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This film explores the space between memory and history. A Basque exile in his 90s tells stories of his eventful life, some seemingly at odds with the record of fact. Is a reinterpreted memory a lie or is it the fabric of history and identity? Viewers are challenged to reassess their own memories.


Where does memory end and history begin?
In 1939, Antonio de Ertze Garamendi was a young sailor from the Basque Country caught up in the Spanish Civil War. The Basques were persecuted when Franco’s forces triumphed.
The deposed Republican Government had concealed a fortune in Spanish treasure to keep it from Franco. When they were defeated orders were sent that a ship should collect the hidden treasure and take it to Mexico to support the fleeing refugees. But when the treasure reached Mexico almost all of it went missing.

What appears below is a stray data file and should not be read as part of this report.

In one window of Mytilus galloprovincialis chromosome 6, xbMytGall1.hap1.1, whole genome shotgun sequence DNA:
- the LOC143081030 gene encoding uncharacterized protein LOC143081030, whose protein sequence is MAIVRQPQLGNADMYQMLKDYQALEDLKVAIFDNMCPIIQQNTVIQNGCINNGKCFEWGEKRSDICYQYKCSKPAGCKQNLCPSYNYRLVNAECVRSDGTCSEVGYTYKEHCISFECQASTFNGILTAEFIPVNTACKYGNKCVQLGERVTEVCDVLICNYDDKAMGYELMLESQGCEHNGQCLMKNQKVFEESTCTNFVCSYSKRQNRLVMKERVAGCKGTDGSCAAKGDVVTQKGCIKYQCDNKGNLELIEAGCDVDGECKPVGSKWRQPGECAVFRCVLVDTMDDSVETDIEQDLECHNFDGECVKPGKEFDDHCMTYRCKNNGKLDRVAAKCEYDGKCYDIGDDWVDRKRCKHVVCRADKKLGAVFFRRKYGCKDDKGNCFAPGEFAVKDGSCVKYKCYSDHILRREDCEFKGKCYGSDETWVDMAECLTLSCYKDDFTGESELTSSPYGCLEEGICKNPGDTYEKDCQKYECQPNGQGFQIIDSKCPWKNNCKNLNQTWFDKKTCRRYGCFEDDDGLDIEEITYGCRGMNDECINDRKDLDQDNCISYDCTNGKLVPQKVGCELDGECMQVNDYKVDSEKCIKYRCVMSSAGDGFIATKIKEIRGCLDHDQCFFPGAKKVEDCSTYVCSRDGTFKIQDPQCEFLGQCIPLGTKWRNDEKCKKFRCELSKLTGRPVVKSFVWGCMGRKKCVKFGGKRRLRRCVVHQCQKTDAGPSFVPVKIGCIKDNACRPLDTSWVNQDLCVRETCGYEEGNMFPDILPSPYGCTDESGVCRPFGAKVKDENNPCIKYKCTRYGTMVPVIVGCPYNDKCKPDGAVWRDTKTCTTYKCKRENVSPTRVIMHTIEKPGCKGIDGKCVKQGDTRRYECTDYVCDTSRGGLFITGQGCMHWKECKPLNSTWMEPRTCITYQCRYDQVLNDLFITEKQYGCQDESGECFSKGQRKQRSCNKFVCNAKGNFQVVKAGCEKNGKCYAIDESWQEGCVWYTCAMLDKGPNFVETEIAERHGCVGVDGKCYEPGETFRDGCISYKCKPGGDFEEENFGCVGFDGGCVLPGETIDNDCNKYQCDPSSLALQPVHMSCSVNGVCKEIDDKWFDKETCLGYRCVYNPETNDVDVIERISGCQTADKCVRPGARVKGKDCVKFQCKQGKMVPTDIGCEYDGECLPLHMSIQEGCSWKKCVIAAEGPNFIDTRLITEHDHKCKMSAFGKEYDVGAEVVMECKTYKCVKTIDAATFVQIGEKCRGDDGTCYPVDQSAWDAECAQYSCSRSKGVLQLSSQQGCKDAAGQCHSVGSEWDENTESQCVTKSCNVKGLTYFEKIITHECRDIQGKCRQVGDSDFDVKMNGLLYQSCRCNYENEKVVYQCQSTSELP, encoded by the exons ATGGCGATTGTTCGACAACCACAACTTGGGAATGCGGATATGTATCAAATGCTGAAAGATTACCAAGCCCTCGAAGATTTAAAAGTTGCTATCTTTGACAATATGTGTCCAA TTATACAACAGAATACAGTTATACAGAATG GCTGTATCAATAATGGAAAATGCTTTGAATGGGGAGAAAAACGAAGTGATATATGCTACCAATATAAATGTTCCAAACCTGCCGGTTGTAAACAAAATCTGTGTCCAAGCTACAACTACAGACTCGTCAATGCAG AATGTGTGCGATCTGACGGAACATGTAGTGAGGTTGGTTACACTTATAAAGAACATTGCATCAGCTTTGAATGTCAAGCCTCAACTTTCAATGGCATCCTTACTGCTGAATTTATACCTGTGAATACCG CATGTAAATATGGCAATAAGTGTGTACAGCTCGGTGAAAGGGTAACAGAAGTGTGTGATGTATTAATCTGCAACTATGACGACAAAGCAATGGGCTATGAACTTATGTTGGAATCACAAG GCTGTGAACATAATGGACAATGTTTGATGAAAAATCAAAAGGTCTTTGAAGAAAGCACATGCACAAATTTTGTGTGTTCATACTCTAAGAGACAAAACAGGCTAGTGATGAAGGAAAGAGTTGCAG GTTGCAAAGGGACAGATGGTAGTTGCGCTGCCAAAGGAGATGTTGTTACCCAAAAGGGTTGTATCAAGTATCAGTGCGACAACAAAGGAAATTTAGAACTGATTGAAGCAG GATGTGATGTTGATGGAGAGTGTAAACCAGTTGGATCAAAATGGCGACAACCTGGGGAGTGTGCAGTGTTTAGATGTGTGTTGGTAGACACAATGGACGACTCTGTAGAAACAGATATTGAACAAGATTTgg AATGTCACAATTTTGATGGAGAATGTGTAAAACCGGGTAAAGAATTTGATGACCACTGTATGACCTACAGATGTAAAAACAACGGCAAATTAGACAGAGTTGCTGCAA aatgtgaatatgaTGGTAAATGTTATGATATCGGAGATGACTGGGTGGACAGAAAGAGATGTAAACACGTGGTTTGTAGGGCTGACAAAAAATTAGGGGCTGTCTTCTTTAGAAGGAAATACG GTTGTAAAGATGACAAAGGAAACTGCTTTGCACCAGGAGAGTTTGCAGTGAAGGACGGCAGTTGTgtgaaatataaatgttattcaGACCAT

Antonio Ertze was First Engineer on that ship. Now 94-years-old, Antonio’s tales of his flight entwine themselves with the 20th century history of the Basque people and of the Spanish Civil War. But there are contradictions in Antonio’s story and some will say that not all of it is wholly true. How did they escape Franco’s Navy? How did they get the treasure into Mexico? What happened to the fortune? Yet Antonio has meticulous notes and records of the names and dates involved and says: “I have my truth, others have theirs. If we all told the same stories we would be nothing more than canaries.”
Shot on a return visit to the Basque Country, The Old Man and the Whale sets Antonio’s story to images of the textures, colours and landscapes of the home of one of Europe’s oldest people which asks us to explore the difference between memory and history.

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